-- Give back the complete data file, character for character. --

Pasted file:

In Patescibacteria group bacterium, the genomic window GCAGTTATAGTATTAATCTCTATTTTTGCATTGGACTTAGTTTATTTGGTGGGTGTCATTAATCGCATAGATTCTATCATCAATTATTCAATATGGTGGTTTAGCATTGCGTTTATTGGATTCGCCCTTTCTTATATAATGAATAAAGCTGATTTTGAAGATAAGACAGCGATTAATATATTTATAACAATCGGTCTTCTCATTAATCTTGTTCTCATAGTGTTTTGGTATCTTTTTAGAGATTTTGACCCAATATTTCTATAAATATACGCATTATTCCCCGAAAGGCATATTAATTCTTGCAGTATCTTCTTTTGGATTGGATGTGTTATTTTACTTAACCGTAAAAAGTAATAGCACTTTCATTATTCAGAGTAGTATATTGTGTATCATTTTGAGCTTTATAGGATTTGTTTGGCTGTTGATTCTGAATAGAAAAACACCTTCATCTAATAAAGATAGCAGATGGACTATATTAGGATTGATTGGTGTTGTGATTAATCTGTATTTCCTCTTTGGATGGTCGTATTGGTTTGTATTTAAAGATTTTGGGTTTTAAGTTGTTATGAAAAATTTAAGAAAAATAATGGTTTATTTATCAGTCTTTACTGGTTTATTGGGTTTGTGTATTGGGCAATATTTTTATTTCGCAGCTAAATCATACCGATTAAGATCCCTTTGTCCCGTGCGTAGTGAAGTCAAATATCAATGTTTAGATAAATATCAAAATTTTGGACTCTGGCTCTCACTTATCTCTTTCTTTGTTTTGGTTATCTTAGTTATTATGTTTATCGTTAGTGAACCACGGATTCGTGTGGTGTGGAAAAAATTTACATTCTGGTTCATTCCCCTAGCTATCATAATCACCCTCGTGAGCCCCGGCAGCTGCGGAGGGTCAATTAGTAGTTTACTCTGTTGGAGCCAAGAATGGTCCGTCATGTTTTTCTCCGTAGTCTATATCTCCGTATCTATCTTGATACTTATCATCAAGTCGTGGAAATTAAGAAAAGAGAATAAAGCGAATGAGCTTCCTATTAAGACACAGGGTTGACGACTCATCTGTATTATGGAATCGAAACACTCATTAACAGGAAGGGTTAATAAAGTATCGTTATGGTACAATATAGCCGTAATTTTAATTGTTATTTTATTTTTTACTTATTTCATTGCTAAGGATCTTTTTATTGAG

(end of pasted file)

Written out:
In Patescibacteria group bacterium, the genomic window GCAGTTATAGTATTAATCTCTATTTTTGCATTGGACTTAGTTTATTTGGTGGGTGTCATTAATCGCATAGATTCTATCATCAATTATTCAATATGGTGGTTTAGCATTGCGTTTATTGGATTCGCCCTTTCTTATATAATGAATAAAGCTGATTTTGAAGATAAGACAGCGATTAATATATTTATAACAATCGGTCTTCTCATTAATCTTGTTCTCATAGTGTTTTGGTATCTTTTTAGAGATTTTGACCCAATATTTCTATAAATATACGCATTATTCCCCGAAAGGCATATTAATTCTTGCAGTATCTTCTTTTGGATTGGATGTGTTATTTTACTTAACCGTAAAAAGTAATAGCACTTTCATTATTCAGAGTAGTATATTGTGTATCATTTTGAGCTTTATAGGATTTGTTTGGCTGTTGATTCTGAATAGAAAAACACCTTCATCTAATAAAGATAGCAGATGGACTATATTAGGATTGATTGGTGTTGTGATTAATCTGTATTTCCTCTTTGGATGGTCGTATTGGTTTGTATTTAAAGATTTTGGGTTTTAAGTTGTTATGAAAAATTTAAGAAAAATAATGGTTTATTTATCAGTCTTTACTGGTTTATTGGGTTTGTGTATTGGGCAATATTTTTATTTCGCAGCTAAATCATACCGATTAAGATCCCTTTGTCCCGTGCGTAGTGAAGTCAAATATCAATGTTTAGATAAATATCAAAATTTTGGACTCTGGCTCTCACTTATCTCTTTCTTTGTTTTGGTTATCTTAGTTATTATGTTTATCGTTAGTGAACCACGGATTCGTGTGGTGTGGAAAAAATTTACATTCTGGTTCATTCCCCTAGCTATCATAATCACCCTCGTGAGCCCCGGCAGCTGCGGAGGGTCAATTAGTAGTTTACTCTGTTGGAGCCAAGAATGGTCCGTCATGTTTTTCTCCGTAGTCTATATCTCCGTATCTATCTTGATACTTATCATCAAGTCGTGGAAATTAAGAAAAGAGAATAAAGCGAATGAGCTTCCTATTAAGACACAGGGTTGACGACTCATCTGTATTATGGAATCGAAACACTCATTAACAGGAAGGGTTAATAAAGTATCGTTATGGTACAATATAGCCGTAATTTTAATTGTTATTTTATTTTTTACTTATTTCATTGCTAAGGATCTTTTTATTGAG